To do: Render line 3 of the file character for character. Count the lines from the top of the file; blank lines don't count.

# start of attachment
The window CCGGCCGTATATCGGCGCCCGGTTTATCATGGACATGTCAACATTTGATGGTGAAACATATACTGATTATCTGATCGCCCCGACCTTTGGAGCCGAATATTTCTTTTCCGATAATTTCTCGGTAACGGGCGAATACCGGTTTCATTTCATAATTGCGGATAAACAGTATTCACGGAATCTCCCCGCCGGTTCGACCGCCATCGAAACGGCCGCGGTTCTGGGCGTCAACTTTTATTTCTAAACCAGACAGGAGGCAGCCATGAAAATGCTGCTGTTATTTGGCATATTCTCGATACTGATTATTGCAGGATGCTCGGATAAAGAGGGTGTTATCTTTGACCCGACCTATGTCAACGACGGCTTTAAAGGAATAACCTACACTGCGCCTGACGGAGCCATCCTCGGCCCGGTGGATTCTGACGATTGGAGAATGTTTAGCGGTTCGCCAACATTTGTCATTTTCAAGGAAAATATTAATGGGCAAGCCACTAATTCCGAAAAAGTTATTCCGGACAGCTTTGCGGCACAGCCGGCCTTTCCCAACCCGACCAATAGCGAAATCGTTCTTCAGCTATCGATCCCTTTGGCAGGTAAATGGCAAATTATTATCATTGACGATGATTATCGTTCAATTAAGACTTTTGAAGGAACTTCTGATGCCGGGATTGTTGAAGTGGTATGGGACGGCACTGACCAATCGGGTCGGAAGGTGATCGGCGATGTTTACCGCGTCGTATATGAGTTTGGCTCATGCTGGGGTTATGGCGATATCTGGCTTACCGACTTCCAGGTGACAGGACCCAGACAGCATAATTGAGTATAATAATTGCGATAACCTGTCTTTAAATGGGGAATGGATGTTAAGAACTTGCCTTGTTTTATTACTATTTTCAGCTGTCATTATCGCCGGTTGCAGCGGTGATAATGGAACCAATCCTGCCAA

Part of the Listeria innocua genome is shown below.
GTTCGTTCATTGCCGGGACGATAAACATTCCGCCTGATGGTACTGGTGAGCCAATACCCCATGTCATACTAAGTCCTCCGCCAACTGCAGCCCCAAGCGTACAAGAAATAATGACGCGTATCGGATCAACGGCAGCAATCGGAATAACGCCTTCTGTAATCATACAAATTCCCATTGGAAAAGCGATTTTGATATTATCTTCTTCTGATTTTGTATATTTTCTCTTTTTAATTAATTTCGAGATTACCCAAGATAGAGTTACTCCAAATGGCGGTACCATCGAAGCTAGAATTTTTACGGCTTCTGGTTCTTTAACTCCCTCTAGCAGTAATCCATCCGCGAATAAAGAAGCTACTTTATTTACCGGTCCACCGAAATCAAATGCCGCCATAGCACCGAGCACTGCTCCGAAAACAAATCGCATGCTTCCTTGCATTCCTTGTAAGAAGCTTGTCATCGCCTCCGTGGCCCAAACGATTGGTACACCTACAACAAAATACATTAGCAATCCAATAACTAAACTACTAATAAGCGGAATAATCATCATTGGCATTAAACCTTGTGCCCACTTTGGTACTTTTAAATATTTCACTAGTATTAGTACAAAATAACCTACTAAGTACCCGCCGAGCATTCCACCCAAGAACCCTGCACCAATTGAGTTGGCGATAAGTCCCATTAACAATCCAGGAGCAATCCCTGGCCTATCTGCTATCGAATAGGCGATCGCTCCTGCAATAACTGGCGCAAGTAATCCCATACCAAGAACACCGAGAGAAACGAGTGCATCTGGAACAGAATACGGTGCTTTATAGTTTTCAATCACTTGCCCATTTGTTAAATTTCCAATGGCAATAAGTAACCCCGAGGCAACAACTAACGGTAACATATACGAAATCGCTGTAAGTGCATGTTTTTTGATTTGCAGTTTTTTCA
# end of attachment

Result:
GTTCGTTCATTGCCGGGACGATAAACATTCCGCCTGATGGTACTGGTGAGCCAATACCCCATGTCATACTAAGTCCTCCGCCAACTGCAGCCCCAAGCGTACAAGAAATAATGACGCGTATCGGATCAACGGCAGCAATCGGAATAACGCCTTCTGTAATCATACAAATTCCCATTGGAAAAGCGATTTTGATATTATCTTCTTCTGATTTTGTATATTTTCTCTTTTTAATTAATTTCGAGATTACCCAAGATAGAGTTACTCCAAATGGCGGTACCATCGAAGCTAGAATTTTTACGGCTTCTGGTTCTTTAACTCCCTCTAGCAGTAATCCATCCGCGAATAAAGAAGCTACTTTATTTACCGGTCCACCGAAATCAAATGCCGCCATAGCACCGAGCACTGCTCCGAAAACAAATCGCATGCTTCCTTGCATTCCTTGTAAGAAGCTTGTCATCGCCTCCGTGGCCCAAACGATTGGTACACCTACAACAAAATACATTAGCAATCCAATAACTAAACTACTAATAAGCGGAATAATCATCATTGGCATTAAACCTTGTGCCCACTTTGGTACTTTTAAATATTTCACTAGTATTAGTACAAAATAACCTACTAAGTACCCGCCGAGCATTCCACCCAAGAACCCTGCACCAATTGAGTTGGCGATAAGTCCCATTAACAATCCAGGAGCAATCCCTGGCCTATCTGCTATCGAATAGGCGATCGCTCCTGCAATAACTGGCGCAAGTAATCCCATACCAAGAACACCGAGAGAAACGAGTGCATCTGGAACAGAATACGGTGCTTTATAGTTTTCAATCACTTGCCCATTTGTTAAATTTCCAATGGCAATAAGTAACCCCGAGGCAACAACTAACGGTAACATATACGAAATCGCTGTAAGTGCATGTTTTTTGATTTGCAGTTTTTTCA